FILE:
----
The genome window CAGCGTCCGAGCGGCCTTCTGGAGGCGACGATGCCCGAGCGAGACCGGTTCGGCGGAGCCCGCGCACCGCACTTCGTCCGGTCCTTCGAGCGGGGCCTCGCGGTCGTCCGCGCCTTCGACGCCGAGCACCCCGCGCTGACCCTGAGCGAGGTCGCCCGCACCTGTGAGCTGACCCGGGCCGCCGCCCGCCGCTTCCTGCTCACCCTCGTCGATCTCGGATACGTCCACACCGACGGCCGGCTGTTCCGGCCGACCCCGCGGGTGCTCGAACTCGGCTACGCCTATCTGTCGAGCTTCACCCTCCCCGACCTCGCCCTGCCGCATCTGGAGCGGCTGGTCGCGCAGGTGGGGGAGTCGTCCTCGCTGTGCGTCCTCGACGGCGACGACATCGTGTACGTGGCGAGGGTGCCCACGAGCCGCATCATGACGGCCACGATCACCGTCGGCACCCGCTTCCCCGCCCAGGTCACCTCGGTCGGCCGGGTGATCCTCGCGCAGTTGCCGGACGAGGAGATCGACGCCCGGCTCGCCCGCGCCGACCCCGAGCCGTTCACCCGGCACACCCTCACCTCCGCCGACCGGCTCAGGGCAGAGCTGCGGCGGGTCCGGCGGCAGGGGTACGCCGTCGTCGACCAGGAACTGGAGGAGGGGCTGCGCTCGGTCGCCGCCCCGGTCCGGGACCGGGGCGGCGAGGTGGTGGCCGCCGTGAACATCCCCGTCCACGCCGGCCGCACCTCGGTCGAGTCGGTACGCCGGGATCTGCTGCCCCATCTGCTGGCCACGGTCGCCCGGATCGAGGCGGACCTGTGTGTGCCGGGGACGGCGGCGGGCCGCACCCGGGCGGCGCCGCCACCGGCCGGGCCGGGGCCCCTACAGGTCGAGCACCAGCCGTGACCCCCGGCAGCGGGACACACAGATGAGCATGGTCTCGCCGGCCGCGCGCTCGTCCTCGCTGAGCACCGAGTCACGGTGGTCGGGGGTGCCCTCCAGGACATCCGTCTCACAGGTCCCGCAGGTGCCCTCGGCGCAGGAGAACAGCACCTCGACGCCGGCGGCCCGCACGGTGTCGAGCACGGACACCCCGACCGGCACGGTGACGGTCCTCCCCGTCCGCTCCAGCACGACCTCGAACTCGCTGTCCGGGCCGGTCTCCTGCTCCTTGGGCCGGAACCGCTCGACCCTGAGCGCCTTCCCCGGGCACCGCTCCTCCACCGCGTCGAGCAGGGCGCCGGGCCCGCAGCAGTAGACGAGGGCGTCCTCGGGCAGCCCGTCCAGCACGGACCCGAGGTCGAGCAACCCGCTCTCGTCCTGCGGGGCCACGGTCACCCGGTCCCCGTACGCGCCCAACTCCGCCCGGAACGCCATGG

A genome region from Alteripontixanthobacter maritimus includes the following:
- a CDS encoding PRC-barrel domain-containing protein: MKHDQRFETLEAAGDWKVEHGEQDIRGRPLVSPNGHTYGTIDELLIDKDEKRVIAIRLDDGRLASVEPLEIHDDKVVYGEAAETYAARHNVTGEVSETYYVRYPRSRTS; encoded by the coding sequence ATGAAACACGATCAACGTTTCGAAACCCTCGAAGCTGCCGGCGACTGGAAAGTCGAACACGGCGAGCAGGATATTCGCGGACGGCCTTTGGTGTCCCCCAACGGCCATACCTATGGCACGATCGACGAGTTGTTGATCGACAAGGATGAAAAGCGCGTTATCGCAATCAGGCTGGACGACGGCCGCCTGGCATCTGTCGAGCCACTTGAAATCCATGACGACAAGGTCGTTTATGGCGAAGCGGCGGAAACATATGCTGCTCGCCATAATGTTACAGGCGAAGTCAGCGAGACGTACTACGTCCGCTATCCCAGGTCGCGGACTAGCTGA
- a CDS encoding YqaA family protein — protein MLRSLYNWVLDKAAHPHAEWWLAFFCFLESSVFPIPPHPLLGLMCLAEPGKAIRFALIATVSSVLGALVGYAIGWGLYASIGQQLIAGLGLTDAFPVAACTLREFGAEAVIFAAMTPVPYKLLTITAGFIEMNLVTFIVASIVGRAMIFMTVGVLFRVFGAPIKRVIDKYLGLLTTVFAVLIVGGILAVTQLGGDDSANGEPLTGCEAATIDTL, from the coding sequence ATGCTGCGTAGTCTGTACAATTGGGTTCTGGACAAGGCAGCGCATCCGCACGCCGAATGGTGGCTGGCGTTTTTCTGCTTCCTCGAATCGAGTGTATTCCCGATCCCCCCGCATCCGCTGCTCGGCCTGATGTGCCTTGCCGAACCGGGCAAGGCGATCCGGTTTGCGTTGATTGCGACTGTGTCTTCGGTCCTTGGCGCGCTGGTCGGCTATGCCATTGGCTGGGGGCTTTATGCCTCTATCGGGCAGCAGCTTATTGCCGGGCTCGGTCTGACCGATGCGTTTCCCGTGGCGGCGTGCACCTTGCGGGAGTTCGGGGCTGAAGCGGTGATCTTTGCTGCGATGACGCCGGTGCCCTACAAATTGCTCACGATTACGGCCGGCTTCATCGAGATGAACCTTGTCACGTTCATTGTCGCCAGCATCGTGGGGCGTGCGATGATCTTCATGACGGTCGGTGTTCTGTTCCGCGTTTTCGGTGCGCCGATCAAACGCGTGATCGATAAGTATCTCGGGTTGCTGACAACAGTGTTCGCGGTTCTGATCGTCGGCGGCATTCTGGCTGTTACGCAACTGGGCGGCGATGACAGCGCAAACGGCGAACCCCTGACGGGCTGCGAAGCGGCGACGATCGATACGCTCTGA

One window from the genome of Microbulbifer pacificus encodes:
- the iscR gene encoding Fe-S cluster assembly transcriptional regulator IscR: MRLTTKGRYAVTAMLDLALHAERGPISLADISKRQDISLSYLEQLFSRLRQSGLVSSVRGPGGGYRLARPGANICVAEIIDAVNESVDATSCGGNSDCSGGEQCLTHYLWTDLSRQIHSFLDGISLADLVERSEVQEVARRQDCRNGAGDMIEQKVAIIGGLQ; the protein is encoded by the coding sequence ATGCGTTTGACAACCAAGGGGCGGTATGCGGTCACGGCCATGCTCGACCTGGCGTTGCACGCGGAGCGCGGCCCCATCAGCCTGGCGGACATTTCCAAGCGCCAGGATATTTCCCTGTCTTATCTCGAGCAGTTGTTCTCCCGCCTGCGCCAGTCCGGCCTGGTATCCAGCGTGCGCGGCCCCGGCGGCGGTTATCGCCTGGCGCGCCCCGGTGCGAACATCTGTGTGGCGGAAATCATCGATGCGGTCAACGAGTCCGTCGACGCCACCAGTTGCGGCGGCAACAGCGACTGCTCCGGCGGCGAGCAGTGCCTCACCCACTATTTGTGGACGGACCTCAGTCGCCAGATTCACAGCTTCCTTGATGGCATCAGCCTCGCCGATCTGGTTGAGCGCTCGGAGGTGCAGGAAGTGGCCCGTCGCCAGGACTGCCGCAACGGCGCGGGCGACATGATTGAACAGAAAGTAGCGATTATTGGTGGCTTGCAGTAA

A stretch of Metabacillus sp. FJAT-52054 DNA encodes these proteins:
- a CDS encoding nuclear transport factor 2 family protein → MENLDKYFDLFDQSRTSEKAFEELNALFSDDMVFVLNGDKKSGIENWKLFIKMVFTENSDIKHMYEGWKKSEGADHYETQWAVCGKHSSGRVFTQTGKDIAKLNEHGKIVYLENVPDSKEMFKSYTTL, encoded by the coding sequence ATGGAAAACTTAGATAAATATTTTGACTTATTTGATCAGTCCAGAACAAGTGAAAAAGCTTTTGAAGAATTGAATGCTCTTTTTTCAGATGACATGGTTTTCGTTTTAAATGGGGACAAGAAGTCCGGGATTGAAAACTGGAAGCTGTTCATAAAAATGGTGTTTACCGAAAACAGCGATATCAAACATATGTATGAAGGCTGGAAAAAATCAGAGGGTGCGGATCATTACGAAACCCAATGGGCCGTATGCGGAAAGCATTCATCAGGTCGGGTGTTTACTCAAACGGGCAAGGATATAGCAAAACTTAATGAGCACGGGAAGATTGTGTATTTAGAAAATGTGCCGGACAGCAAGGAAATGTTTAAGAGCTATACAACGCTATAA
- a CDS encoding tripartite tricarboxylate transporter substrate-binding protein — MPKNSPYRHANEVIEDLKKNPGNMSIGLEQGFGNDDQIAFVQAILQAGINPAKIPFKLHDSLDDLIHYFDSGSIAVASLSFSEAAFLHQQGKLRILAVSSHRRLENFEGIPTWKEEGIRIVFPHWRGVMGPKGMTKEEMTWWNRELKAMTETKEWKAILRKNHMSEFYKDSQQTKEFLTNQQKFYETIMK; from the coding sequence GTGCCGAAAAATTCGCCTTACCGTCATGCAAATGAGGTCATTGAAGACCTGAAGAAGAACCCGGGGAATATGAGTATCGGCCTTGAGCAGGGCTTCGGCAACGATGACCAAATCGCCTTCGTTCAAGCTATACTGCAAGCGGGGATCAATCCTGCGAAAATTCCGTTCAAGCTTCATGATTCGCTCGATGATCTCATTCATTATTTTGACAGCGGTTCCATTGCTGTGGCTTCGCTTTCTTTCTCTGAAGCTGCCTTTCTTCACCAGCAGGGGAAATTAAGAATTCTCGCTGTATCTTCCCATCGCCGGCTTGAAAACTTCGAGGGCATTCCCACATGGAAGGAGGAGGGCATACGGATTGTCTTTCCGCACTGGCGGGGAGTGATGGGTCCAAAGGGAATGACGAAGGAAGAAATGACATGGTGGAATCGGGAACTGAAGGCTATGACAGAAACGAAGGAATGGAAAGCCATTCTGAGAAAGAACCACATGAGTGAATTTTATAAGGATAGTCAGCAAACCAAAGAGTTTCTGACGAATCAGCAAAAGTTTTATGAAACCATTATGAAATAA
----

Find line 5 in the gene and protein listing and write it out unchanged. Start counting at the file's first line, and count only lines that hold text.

One window from the genome of Microbulbifer pacificus encodes: